Cloud computing: What’s next?

August 14, 2014

Cloud computing is all the rage now, and talk continues about how the technology will impact the next few years. Some doubt the viability of it while others extol its virtues as a vital part of future technology. A Cloud Call Center article described how combining the cloud and mobile solutions can change the way people perceive and use data.

A decade of technological reinforcement
Rocketsoftware's Stephen Meyn told Wired that it's pretty clear that during the next 10 years or so mobile and cloud technologies will continue to compliment each other. Because the cloud is more of a self-service platform, it allows mobile solutions the ease of unparalleled services and new and worthwhile applications stand a better chance of development. Meyn added that on the flip side, the mobile technology has options for applications that didn't formerly dovetail well with desktop computing. Put them together, and both will expand much more quickly than in respective solo deployments. 

Cloud and mobile provide more information
Meyn said the combined usage of cloud and mobile make "information at your fingertips," available to mobile devices anywhere. Identifying who the users are, what interactions occur and who will benefit is on going research, noted Meyn.  Mobile interactions haven't replaced face-to-face communications yet, but Meyn suggested that mobile disciplines which allow solution services at the client's premises is the wave of the future.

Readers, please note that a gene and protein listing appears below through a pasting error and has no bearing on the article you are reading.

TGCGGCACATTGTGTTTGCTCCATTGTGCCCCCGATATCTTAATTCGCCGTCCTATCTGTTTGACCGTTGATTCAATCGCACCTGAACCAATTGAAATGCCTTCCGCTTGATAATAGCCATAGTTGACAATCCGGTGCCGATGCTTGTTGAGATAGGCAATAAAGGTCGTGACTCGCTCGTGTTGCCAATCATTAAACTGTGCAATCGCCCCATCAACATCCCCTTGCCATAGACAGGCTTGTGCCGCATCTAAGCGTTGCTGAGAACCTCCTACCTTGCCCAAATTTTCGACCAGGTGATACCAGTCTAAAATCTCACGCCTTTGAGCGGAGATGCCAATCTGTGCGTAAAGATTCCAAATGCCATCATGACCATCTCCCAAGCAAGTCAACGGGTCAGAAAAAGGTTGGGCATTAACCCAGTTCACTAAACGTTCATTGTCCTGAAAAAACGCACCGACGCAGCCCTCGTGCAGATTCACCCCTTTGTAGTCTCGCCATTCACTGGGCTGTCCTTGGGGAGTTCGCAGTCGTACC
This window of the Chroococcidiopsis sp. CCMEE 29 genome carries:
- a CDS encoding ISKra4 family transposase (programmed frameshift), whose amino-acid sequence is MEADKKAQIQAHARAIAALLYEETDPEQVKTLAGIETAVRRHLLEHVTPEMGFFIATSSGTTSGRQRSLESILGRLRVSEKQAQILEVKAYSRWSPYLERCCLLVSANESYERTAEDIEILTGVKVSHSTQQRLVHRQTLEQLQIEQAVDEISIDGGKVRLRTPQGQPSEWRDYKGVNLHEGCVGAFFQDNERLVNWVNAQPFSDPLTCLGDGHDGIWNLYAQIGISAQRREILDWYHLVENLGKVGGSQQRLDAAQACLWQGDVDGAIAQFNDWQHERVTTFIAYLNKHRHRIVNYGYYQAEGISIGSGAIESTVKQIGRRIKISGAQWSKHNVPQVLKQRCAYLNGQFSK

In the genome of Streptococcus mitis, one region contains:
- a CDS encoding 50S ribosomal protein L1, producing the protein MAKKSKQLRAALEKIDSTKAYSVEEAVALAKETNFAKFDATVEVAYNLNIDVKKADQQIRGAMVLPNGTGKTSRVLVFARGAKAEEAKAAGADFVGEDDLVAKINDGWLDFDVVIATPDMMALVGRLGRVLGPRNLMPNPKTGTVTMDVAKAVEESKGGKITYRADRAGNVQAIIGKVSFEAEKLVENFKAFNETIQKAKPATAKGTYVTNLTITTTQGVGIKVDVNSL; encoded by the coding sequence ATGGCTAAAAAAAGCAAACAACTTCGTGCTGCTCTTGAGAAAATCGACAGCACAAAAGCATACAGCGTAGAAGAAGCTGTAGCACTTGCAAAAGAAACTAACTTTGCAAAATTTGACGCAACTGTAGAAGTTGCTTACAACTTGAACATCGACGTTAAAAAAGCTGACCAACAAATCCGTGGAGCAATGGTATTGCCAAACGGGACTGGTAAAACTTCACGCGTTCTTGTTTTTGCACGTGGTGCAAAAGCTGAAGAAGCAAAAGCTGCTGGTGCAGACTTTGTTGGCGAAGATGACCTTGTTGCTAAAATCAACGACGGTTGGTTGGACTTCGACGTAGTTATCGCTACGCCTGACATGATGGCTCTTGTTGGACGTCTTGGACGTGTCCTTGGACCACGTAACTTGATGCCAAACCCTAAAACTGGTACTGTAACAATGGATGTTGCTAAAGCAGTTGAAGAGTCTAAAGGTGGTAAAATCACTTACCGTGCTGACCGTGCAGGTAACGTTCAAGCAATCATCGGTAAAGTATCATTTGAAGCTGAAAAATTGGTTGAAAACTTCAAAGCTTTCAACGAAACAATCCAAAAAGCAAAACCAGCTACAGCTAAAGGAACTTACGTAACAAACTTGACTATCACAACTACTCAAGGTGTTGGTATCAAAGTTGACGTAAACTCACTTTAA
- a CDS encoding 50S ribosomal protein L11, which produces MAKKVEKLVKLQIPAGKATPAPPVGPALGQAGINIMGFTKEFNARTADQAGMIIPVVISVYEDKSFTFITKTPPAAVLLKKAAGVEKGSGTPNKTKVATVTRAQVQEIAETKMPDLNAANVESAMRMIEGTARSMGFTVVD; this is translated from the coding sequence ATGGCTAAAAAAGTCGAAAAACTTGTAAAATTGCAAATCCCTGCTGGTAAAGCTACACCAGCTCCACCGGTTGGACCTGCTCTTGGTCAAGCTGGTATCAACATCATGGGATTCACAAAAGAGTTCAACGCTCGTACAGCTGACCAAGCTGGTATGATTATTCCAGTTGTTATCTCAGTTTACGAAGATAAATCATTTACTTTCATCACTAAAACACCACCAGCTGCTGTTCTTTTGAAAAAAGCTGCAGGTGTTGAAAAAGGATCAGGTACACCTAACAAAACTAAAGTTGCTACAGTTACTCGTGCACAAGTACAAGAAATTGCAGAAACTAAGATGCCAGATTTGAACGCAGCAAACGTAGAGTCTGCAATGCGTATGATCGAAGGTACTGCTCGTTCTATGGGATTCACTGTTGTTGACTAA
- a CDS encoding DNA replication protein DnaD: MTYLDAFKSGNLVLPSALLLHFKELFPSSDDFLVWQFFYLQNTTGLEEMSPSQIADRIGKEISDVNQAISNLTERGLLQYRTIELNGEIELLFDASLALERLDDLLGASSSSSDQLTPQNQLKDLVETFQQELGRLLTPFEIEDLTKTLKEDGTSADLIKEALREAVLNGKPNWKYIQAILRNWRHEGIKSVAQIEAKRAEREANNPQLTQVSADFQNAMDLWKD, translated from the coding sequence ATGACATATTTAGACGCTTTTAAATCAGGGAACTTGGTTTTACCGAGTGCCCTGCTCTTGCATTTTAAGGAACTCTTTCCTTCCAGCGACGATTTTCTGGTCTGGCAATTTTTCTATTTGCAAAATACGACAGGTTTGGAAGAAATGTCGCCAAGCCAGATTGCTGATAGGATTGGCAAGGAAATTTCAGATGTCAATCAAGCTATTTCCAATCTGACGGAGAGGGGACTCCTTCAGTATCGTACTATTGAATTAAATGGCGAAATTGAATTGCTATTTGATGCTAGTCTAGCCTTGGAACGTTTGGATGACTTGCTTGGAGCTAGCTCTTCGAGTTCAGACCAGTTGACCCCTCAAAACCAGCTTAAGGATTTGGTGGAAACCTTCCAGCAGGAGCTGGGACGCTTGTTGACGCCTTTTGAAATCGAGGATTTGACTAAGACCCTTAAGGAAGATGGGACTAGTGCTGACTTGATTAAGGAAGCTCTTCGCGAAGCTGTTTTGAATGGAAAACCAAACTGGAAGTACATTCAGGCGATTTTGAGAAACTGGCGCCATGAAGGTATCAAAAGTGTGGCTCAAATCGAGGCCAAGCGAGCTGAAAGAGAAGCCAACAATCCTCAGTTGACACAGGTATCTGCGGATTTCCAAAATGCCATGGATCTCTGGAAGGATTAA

Wired noted that the ideas are being implemented currently by business such as Uber and Lyft that are making the evolution of the taxi industry rapid and revolutionary. Airbnb has impacted the bed and breakfast industry so hard and fast that cities across the country are scrambling to find ways to require the company and home owners to be licensed. Because the combined technologies allow for increased mobility, the story said it may well impact the workers of the not-too-distant future. Employees whose jobs require a lot of time out of the office may not even have to come back in at the end of the day. Meyn surmised they might not even have to come in to the office for months on end should the trend toward continue to explode.

According to projections from the Everest Group, by 2016 there will be some 48 million cloud-based applications which will be roughly one quarter of all available user applications. Fifty-six percent of businesses surveyed said that cloud computing is critical for them strategically and  added they have 10 percent or more allocated in their annual budget for cloud and mobile platforms. That allocation is expected to increase through the years as technology expands.